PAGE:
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Yoga and Atrial Fibrillation

March 15, 2016 by staff 

Yoga and Atrial Fibrillation, This was the main finding of a study published in the European Journal of Cardiovascular that compares patients with paroxysmal atrial fibrillation who practiced yoga with patients who did not.

Atrial fibrillation (AF) is a condition where the heart pumps blood at an irregular and often abnormally fast rate. This disrupts the flow of blood in the chambers of the heart and increases the risk of blood clots, which can result in a stroke.

AF episodes are often accompanied by chest pain, dizziness and sudden and severe shortness of breath (dyspnoea). The symptoms are unpleasant and leave patients feeling anxious and stressed as they wonder when the episode will finish, or as they anticipate the next one.

In paroxysmal AF, the episodes typically last less than 48 hours and stop by themselves, although they can last up to 7 days.

Lead author Maria Wahlström, a nurse who is studying for a PhD at the Sophiahemmet University and the Karolinska Institute in Stockholm, Sweden, explains the effect paroxysmal AF has on people’s lives:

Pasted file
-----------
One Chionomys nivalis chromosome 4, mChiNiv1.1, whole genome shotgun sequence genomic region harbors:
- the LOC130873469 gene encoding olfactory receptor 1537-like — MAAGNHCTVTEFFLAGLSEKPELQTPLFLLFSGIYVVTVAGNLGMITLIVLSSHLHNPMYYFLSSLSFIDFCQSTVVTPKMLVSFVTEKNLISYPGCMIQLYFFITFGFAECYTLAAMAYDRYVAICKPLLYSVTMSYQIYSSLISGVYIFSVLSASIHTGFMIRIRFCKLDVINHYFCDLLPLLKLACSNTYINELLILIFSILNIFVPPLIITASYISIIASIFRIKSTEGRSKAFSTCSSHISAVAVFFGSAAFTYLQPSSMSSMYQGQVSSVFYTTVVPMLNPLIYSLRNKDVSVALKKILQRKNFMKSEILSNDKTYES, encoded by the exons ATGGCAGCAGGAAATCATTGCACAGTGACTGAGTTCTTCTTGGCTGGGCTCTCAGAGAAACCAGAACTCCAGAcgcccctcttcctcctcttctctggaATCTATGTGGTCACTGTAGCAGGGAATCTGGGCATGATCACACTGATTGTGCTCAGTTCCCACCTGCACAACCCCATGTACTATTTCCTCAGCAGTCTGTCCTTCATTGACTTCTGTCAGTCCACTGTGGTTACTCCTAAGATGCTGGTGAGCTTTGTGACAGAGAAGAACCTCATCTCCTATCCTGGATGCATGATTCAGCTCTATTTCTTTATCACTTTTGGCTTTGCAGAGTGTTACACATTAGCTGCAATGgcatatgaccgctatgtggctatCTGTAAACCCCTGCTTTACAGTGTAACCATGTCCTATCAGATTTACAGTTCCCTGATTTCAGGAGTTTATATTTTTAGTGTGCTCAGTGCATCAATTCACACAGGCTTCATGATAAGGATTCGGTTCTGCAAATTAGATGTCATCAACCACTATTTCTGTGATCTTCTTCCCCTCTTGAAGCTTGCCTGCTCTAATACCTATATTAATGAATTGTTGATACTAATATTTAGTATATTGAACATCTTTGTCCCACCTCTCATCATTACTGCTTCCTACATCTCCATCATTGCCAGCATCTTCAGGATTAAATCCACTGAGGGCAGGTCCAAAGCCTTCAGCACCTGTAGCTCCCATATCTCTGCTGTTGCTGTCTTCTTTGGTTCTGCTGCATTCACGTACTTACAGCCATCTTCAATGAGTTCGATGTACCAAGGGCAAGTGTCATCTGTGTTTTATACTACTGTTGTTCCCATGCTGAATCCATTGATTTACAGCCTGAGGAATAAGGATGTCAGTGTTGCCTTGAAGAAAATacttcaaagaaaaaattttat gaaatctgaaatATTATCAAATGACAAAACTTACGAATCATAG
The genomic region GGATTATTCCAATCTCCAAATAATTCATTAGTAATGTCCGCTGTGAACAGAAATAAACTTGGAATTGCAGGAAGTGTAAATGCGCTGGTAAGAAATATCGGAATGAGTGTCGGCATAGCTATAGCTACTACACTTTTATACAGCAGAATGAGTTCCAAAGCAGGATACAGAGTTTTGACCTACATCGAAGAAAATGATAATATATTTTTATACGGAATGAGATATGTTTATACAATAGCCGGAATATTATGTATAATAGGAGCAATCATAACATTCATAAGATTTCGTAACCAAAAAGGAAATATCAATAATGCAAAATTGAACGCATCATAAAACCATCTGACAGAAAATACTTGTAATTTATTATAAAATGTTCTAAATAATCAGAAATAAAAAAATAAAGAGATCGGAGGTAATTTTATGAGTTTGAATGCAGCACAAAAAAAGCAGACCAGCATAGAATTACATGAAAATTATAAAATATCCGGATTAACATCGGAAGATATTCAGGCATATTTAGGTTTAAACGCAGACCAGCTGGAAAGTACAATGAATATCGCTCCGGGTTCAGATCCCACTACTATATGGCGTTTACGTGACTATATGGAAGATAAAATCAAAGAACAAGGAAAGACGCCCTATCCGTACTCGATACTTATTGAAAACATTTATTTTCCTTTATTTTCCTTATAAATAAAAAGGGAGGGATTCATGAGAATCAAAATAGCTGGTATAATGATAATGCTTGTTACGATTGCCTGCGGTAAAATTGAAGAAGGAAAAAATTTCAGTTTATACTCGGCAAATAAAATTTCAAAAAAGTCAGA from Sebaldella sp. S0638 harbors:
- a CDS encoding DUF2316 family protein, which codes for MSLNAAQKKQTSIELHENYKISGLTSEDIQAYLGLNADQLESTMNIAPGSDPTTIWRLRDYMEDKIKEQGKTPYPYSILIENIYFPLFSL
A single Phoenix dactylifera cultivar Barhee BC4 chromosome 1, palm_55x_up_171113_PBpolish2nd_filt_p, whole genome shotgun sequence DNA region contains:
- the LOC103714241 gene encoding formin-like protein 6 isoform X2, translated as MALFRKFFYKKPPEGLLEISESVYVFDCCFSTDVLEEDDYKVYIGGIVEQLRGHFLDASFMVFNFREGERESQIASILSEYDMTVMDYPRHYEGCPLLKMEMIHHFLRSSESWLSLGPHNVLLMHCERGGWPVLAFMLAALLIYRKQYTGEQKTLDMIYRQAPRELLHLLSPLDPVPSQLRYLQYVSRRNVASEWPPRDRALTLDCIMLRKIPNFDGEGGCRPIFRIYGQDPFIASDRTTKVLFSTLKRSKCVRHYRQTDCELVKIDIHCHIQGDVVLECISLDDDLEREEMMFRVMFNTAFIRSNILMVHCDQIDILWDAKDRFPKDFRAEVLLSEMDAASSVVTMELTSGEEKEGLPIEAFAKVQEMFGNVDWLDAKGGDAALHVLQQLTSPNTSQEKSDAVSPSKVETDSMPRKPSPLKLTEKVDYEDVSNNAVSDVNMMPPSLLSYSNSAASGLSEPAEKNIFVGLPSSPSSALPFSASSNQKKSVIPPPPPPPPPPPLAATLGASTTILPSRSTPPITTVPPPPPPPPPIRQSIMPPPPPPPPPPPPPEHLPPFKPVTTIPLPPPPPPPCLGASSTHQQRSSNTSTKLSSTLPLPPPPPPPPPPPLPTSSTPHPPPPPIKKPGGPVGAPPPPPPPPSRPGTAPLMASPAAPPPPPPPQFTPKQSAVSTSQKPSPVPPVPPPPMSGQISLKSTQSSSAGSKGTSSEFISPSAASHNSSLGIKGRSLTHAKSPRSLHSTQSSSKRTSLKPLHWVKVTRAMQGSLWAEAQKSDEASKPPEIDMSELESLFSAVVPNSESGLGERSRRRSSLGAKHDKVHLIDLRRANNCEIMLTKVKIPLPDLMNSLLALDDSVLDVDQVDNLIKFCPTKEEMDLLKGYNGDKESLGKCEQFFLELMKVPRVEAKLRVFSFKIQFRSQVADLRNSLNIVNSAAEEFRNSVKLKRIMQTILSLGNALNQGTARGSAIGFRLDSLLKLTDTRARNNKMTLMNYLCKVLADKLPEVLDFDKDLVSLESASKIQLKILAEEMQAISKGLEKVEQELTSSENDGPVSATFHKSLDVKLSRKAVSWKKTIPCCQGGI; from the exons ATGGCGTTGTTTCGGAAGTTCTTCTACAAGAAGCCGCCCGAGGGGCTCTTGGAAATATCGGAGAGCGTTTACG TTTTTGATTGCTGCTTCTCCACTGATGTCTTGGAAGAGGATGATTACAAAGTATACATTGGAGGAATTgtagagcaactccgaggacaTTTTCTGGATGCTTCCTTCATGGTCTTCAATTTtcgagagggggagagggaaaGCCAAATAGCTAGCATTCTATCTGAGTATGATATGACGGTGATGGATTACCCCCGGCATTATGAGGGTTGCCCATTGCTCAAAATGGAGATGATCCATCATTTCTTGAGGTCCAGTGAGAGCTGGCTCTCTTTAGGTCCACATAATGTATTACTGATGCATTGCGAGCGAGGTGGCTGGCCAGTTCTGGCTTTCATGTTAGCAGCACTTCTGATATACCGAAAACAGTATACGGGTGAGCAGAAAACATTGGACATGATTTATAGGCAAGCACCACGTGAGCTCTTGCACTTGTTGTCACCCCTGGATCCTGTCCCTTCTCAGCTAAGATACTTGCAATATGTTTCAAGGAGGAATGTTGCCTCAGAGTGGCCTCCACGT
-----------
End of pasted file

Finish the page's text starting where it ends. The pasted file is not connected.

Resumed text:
“Many patients with paroxysmal atrial fibrillation can’t live their lives as they want to – they refuse dinners with friends, concerts and travelling – because they are afraid of an AF episode occurring.”

AF is the most common heart rhythm disorder and affects around 1.5-2% of people in the developed world. There is no cure for the condition, and treatment focuses on managing symptoms and preventing complications like stroke by using medication, cardioversion (electric shock to try and restore normal heart rhythm) and catheter ablation (removal of some tissue in the heart).

Improved mental health, lower heart rate, lower blood pressure
Wahlstr̦m says many patients use complementary therapy to help them cope with their condition, and she and her colleagues wanted to find out how effective one of these Рyoga Рmight be.

For their study, the researchers randomly assigned 80 patients with paroxysmal AF to attend yoga sessions or to a control group that did not do yoga. Both groups received standard treatment with medication, cardioversion and catheter ablation as needed.

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